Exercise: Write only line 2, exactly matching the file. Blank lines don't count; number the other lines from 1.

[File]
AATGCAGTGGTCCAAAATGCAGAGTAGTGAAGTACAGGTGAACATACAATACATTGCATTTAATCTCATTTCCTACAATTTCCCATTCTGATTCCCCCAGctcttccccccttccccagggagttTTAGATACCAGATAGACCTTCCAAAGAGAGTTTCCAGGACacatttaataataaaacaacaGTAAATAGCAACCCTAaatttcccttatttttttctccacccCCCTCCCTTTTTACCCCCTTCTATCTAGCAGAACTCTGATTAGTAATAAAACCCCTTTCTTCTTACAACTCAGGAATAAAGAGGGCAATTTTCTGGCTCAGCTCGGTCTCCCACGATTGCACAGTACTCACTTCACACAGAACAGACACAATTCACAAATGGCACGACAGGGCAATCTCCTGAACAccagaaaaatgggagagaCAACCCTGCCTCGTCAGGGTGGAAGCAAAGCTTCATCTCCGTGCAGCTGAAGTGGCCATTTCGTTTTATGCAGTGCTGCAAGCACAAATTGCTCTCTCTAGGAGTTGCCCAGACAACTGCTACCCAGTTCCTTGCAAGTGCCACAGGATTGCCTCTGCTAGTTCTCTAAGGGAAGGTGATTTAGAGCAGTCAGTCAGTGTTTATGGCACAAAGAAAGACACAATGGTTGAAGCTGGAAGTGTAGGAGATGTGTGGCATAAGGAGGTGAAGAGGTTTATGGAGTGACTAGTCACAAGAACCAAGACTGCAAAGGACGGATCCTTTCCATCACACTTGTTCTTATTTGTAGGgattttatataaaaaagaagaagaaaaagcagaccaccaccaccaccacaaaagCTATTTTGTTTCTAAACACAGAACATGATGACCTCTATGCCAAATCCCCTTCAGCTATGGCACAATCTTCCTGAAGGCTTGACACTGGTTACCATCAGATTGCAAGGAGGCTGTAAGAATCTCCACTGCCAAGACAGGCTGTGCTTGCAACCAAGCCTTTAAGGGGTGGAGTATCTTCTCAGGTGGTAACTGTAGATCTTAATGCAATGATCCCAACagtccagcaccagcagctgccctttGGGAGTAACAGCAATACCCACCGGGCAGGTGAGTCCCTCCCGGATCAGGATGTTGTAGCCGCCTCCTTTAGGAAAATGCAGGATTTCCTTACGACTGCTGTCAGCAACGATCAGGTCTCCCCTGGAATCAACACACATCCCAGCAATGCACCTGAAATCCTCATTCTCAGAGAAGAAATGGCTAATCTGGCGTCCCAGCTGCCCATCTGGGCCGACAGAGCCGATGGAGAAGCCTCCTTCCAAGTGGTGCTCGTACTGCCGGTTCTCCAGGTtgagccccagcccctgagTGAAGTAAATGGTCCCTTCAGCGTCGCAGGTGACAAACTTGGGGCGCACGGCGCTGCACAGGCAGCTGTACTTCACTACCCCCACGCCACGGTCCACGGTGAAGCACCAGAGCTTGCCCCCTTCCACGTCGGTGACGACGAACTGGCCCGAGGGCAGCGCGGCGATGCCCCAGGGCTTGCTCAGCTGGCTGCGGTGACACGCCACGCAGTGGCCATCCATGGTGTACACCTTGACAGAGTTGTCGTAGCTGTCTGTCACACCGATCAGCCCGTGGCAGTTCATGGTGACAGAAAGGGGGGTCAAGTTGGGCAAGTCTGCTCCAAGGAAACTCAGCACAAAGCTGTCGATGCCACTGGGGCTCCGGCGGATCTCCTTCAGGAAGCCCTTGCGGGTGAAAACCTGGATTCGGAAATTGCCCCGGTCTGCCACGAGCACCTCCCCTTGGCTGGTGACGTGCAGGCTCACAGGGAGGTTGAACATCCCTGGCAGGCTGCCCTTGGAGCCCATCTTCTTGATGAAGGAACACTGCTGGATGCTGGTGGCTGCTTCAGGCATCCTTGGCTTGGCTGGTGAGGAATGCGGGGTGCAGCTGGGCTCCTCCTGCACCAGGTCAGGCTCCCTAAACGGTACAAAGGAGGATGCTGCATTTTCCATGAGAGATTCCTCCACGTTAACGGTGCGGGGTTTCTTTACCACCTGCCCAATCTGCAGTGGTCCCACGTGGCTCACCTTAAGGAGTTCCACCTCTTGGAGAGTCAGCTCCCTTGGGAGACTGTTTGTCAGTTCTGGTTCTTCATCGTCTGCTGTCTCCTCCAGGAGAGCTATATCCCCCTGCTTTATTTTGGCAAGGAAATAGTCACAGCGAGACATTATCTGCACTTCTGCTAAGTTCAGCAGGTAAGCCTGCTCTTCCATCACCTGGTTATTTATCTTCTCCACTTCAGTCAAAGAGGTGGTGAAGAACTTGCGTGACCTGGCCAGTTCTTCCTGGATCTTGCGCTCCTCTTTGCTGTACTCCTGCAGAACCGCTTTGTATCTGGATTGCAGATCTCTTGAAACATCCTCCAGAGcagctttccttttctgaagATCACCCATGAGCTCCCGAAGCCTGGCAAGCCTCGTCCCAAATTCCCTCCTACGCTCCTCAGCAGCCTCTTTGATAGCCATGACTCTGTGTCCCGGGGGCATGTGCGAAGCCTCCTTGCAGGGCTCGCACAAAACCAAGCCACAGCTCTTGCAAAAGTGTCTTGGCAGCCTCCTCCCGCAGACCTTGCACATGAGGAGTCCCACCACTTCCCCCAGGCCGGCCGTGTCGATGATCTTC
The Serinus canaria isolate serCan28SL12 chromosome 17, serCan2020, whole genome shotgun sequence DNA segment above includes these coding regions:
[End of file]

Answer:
The Serinus canaria isolate serCan28SL12 chromosome 17, serCan2020, whole genome shotgun sequence DNA segment above includes these coding regions: